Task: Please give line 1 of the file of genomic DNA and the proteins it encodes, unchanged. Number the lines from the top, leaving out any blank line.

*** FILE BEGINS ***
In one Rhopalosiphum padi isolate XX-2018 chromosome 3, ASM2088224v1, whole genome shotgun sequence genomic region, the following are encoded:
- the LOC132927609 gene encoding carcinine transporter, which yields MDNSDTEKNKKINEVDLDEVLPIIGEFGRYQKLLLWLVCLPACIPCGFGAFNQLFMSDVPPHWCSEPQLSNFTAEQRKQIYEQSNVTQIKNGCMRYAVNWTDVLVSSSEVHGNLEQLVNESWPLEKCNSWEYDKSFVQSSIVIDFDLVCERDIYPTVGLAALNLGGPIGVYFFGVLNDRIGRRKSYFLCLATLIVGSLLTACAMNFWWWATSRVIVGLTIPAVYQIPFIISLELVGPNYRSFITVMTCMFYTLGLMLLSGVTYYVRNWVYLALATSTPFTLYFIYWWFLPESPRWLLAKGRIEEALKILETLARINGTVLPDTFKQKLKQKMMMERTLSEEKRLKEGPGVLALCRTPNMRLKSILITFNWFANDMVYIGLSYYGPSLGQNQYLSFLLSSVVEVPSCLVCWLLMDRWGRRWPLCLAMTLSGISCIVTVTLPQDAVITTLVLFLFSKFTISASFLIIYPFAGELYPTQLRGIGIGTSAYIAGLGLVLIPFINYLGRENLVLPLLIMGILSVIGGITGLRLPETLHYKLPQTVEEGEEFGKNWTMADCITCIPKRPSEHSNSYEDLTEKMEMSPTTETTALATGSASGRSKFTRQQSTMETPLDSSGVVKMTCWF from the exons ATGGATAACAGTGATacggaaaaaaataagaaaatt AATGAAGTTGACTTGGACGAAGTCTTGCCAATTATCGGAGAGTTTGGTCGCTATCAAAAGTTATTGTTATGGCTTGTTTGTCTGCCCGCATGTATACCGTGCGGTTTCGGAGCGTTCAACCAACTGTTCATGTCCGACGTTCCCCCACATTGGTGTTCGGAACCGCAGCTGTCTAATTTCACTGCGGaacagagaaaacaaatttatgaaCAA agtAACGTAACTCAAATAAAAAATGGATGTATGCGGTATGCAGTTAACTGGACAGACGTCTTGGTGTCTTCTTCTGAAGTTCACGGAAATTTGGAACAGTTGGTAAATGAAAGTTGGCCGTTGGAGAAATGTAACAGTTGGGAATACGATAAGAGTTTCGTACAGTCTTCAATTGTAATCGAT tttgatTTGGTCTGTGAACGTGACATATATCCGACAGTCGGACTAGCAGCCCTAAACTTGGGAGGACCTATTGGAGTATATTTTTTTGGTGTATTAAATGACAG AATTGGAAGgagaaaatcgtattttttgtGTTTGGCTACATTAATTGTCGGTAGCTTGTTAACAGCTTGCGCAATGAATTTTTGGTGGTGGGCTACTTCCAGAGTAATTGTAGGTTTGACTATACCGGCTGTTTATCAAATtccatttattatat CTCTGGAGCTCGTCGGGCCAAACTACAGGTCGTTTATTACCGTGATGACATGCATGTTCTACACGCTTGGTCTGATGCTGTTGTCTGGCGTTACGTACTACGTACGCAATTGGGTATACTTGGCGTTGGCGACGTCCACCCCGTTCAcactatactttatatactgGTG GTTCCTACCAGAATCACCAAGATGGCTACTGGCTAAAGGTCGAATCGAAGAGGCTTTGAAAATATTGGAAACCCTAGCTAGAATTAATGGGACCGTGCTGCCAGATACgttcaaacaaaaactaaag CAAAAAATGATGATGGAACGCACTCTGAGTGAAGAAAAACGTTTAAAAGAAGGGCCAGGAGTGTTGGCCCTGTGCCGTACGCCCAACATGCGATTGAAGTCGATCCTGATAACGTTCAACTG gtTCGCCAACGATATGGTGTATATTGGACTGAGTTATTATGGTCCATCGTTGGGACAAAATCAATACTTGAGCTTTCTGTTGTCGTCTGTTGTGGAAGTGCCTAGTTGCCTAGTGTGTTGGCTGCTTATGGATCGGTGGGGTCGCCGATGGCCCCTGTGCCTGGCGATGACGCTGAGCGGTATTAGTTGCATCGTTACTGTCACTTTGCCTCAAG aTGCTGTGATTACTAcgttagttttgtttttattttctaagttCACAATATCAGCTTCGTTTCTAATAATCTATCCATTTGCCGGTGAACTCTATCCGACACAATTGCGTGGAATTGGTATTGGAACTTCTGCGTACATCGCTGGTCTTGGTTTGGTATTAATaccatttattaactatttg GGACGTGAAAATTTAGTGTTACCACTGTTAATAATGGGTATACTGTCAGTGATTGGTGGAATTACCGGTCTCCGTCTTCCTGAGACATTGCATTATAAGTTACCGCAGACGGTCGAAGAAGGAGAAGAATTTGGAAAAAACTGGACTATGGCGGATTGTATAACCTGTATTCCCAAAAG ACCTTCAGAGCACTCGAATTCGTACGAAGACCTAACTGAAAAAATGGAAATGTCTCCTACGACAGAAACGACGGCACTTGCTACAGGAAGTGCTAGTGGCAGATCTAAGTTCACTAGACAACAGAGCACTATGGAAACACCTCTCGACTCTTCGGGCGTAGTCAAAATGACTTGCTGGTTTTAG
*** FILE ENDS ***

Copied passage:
In one Rhopalosiphum padi isolate XX-2018 chromosome 3, ASM2088224v1, whole genome shotgun sequence genomic region, the following are encoded: